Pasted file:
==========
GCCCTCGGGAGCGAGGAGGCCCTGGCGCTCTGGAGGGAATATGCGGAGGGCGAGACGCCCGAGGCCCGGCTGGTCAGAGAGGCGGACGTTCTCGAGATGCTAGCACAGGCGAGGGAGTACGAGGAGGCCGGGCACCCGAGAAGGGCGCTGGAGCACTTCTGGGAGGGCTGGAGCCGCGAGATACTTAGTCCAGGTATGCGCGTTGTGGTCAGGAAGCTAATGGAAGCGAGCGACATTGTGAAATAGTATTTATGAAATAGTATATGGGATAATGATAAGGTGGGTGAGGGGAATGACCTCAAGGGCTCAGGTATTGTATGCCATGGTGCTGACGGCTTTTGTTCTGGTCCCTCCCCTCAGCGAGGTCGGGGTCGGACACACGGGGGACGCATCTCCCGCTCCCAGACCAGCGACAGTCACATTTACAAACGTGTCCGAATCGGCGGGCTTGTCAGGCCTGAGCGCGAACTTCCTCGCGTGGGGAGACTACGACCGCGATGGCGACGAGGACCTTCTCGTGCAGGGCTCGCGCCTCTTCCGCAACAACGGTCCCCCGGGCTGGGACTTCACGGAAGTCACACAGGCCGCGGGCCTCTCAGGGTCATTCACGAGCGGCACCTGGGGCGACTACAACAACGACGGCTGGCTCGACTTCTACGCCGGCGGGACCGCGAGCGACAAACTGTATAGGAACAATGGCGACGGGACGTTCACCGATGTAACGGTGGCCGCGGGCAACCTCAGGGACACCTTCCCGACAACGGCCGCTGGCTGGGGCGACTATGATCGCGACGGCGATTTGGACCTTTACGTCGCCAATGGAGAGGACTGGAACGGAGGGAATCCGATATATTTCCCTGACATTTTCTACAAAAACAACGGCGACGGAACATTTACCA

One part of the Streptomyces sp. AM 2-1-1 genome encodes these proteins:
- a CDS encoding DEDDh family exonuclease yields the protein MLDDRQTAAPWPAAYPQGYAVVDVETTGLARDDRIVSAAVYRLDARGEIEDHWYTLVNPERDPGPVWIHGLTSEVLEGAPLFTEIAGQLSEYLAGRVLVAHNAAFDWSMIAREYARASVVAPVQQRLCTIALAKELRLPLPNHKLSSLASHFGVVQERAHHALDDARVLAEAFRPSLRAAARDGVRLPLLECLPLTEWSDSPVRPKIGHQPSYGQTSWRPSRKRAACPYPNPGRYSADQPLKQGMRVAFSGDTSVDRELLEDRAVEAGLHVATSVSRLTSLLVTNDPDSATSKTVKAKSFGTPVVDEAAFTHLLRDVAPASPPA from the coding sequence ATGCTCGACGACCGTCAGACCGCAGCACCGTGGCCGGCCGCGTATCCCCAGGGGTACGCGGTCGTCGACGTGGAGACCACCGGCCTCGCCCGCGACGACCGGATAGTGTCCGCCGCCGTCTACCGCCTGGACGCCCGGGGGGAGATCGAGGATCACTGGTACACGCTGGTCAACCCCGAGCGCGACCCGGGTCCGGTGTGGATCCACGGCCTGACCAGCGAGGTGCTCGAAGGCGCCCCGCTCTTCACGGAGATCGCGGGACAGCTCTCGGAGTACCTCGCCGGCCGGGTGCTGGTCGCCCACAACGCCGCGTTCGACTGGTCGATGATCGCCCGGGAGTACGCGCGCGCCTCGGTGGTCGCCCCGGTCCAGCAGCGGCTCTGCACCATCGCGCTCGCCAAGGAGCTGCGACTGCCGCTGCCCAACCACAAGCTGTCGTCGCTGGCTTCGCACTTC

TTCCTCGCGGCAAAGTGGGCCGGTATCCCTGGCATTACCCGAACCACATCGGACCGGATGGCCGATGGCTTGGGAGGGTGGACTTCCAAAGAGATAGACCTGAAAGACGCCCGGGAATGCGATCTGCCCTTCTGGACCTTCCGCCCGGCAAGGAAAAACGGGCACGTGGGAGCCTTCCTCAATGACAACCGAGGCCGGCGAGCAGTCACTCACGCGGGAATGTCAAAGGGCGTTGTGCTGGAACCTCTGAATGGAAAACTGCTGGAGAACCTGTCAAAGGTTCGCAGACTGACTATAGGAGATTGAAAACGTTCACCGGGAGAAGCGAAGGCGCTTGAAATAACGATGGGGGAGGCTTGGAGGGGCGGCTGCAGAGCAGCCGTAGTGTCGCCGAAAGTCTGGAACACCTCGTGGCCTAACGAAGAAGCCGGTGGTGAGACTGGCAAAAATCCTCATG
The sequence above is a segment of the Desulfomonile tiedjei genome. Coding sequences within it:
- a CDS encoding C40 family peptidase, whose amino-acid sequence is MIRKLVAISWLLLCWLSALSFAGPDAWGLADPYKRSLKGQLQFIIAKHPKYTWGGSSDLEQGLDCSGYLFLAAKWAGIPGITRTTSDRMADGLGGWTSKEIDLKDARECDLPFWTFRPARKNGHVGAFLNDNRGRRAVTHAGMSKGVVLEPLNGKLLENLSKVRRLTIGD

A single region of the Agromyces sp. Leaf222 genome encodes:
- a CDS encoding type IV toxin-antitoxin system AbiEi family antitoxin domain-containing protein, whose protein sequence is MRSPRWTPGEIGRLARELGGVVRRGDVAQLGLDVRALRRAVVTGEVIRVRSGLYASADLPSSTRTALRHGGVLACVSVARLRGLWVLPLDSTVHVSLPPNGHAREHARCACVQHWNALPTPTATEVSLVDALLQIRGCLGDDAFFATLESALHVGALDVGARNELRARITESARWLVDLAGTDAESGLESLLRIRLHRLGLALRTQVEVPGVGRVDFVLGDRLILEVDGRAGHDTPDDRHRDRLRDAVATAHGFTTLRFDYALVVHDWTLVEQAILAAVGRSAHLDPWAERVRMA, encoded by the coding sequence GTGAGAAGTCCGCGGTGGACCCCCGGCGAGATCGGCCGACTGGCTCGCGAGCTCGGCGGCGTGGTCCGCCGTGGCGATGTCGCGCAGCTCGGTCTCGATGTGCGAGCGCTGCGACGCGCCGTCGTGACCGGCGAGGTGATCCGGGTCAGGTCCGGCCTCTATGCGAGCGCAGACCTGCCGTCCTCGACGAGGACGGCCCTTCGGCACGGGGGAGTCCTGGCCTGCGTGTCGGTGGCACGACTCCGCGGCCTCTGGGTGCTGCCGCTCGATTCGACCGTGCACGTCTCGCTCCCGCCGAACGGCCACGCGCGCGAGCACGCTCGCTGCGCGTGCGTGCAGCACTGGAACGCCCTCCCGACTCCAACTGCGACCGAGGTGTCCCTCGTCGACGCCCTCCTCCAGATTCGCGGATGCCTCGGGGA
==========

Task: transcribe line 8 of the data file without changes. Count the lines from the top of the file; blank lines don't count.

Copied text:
- a CDS encoding type IV toxin-antitoxin system AbiEi family antitoxin domain-containing protein, whose protein sequence is MRSPRWTPGEIGRLARELGGVVRRGDVAQLGLDVRALRRAVVTGEVIRVRSGLYASADLPSSTRTALRHGGVLACVSVARLRGLWVLPLDSTVHVSLPPNGHAREHARCACVQHWNALPTPTATEVSLVDALLQIRGCLGDDAFFATLESALHVGALDVGARNELRARITESARWLVDLAGTDAESGLESLLRIRLHRLGLALRTQVEVPGVGRVDFVLGDRLILEVDGRAGHDTPDDRHRDRLRDAVATAHGFTTLRFDYALVVHDWTLVEQAILAAVGRSAHLDPWAERVRMA, encoded by the coding sequence GTGAGAAGTCCGCGGTGGACCCCCGGCGAGATCGGCCGACTGGCTCGCGAGCTCGGCGGCGTGGTCCGCCGTGGCGATGTCGCGCAGCTCGGTCTCGATGTGCGAGCGCTGCGACGCGCCGTCGTGACCGGCGAGGTGATCCGGGTCAGGTCCGGCCTCTATGCGAGCGCAGACCTGCCGTCCTCGACGAGGACGGCCCTTCGGCACGGGGGAGTCCTGGCCTGCGTGTCGGTGGCACGACTCCGCGGCCTCTGGGTGCTGCCGCTCGATTCGACCGTGCACGTCTCGCTCCCGCCGAACGGCCACGCGCGCGAGCACGCTCGCTGCGCGTGCGTGCAGCACTGGAACGCCCTCCCGACTCCAACTGCGACCGAGGTGTCCCTCGTCGACGCCCTCCTCCAGATTCGCGGATGCCTCGGGGA